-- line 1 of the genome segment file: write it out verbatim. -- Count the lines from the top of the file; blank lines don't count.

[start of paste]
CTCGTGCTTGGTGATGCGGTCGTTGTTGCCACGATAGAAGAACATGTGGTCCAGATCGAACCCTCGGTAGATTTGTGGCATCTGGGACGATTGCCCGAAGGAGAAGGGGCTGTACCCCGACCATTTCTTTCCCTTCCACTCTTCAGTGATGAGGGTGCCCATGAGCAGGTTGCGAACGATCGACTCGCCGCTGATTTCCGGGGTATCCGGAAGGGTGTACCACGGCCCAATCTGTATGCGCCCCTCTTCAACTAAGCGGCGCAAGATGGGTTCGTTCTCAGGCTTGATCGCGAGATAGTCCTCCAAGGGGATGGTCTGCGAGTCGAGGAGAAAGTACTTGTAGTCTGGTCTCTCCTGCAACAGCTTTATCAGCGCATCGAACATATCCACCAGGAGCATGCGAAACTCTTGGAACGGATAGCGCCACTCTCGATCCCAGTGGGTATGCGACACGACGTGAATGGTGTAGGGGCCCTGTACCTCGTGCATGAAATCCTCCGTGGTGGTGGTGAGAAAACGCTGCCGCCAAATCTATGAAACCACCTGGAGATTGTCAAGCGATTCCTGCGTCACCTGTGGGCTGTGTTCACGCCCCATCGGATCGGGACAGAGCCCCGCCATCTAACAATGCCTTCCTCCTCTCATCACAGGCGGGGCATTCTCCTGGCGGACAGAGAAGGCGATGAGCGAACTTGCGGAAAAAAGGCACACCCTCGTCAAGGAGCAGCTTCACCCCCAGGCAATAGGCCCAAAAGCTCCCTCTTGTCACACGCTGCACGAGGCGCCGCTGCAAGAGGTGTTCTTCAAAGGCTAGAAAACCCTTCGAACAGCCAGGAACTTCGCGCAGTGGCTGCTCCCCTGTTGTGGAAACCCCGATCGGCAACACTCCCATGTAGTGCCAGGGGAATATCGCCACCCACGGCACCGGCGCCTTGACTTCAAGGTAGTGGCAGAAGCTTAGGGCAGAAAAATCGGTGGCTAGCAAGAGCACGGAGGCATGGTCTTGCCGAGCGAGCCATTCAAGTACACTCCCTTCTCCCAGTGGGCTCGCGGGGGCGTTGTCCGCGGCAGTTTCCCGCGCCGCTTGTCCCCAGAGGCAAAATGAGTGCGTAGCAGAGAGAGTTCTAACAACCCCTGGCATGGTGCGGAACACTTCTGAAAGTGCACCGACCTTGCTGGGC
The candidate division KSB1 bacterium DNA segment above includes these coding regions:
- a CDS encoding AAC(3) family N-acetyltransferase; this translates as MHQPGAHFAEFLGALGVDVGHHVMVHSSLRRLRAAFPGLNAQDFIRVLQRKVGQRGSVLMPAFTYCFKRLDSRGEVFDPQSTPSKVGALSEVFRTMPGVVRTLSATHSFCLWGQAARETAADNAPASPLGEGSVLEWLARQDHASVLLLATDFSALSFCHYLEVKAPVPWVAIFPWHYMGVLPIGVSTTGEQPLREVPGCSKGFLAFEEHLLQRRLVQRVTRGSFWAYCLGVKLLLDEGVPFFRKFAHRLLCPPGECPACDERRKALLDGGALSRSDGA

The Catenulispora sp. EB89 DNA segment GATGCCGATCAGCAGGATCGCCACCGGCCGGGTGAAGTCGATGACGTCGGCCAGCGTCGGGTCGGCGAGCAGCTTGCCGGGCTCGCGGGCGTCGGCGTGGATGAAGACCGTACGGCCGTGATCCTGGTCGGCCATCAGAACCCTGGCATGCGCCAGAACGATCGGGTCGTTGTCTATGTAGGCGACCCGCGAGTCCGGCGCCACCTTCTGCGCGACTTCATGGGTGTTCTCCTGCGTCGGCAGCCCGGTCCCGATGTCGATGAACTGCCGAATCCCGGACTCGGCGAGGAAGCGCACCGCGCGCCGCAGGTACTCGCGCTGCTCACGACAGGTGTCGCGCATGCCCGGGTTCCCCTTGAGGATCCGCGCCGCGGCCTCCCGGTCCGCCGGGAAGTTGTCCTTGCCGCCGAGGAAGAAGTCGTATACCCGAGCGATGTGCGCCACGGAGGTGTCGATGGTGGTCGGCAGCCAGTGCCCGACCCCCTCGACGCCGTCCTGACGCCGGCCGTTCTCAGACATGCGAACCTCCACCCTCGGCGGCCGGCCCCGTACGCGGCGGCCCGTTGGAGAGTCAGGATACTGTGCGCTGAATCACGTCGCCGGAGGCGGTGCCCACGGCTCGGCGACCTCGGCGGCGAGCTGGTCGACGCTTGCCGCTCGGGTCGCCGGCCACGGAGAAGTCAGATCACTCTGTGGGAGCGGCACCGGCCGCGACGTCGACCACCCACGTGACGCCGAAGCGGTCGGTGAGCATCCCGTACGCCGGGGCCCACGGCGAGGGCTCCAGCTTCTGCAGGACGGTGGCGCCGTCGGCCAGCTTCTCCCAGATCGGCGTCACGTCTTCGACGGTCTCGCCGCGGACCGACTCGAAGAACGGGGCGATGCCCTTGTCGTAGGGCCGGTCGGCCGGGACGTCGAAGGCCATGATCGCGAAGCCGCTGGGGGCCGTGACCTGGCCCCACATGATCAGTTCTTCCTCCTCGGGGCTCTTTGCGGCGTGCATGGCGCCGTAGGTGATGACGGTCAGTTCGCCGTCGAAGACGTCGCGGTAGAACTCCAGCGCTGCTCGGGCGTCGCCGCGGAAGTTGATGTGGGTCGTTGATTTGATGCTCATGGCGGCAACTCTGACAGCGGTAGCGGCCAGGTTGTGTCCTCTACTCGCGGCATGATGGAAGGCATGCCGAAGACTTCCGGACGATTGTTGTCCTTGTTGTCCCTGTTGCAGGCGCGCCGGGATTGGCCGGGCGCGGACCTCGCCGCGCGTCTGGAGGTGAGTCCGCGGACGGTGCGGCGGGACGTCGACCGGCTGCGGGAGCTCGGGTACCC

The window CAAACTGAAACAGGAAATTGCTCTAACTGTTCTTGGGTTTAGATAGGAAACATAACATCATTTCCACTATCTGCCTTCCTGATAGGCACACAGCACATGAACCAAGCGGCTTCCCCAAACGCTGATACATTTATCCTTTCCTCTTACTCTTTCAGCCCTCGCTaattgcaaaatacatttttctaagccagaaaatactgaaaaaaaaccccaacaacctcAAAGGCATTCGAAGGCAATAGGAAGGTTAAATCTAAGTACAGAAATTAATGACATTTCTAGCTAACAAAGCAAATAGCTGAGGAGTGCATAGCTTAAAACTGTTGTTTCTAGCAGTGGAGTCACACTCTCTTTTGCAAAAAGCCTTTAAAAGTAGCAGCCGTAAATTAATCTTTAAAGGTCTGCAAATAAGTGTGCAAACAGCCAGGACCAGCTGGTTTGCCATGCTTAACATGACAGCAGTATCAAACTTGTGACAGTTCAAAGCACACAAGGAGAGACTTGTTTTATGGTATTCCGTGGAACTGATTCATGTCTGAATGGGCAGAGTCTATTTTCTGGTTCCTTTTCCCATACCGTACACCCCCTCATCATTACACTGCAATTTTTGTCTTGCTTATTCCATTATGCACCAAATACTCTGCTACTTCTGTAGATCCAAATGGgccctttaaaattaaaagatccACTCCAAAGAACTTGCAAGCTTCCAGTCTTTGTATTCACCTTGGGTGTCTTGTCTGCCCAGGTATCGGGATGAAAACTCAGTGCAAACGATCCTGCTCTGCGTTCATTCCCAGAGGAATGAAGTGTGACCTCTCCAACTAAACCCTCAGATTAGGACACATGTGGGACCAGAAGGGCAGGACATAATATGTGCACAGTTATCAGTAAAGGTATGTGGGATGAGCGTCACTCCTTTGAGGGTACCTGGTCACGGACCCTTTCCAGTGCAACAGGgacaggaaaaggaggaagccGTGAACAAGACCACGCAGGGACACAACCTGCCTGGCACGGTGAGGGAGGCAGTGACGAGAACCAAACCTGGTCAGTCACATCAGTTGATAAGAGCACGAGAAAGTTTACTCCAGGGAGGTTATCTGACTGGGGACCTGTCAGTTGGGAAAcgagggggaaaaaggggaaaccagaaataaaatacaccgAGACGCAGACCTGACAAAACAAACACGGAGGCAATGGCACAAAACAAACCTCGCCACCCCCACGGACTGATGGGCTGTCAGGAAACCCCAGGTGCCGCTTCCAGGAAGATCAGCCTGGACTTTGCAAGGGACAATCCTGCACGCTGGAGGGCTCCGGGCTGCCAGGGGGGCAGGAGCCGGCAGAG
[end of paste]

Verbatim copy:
CTCGTGCTTGGTGATGCGGTCGTTGTTGCCACGATAGAAGAACATGTGGTCCAGATCGAACCCTCGGTAGATTTGTGGCATCTGGGACGATTGCCCGAAGGAGAAGGGGCTGTACCCCGACCATTTCTTTCCCTTCCACTCTTCAGTGATGAGGGTGCCCATGAGCAGGTTGCGAACGATCGACTCGCCGCTGATTTCCGGGGTATCCGGAAGGGTGTACCACGGCCCAATCTGTATGCGCCCCTCTTCAACTAAGCGGCGCAAGATGGGTTCGTTCTCAGGCTTGATCGCGAGATAGTCCTCCAAGGGGATGGTCTGCGAGTCGAGGAGAAAGTACTTGTAGTCTGGTCTCTCCTGCAACAGCTTTATCAGCGCATCGAACATATCCACCAGGAGCATGCGAAACTCTTGGAACGGATAGCGCCACTCTCGATCCCAGTGGGTATGCGACACGACGTGAATGGTGTAGGGGCCCTGTACCTCGTGCATGAAATCCTCCGTGGTGGTGGTGAGAAAACGCTGCCGCCAAATCTATGAAACCACCTGGAGATTGTCAAGCGATTCCTGCGTCACCTGTGGGCTGTGTTCACGCCCCATCGGATCGGGACAGAGCCCCGCCATCTAACAATGCCTTCCTCCTCTCATCACAGGCGGGGCATTCTCCTGGCGGACAGAGAAGGCGATGAGCGAACTTGCGGAAAAAAGGCACACCCTCGTCAAGGAGCAGCTTCACCCCCAGGCAATAGGCCCAAAAGCTCCCTCTTGTCACACGCTGCACGAGGCGCCGCTGCAAGAGGTGTTCTTCAAAGGCTAGAAAACCCTTCGAACAGCCAGGAACTTCGCGCAGTGGCTGCTCCCCTGTTGTGGAAACCCCGATCGGCAACACTCCCATGTAGTGCCAGGGGAATATCGCCACCCACGGCACCGGCGCCTTGACTTCAAGGTAGTGGCAGAAGCTTAGGGCAGAAAAATCGGTGGCTAGCAAGAGCACGGAGGCATGGTCTTGCCGAGCGAGCCATTCAAGTACACTCCCTTCTCCCAGTGGGCTCGCGGGGGCGTTGTCCGCGGCAGTTTCCCGCGCCGCTTGTCCCCAGAGGCAAAATGAGTGCGTAGCAGAGAGAGTTCTAACAACCCCTGGCATGGTGCGGAACACTTCTGAAAGTGCACCGACCTTGCTGGGC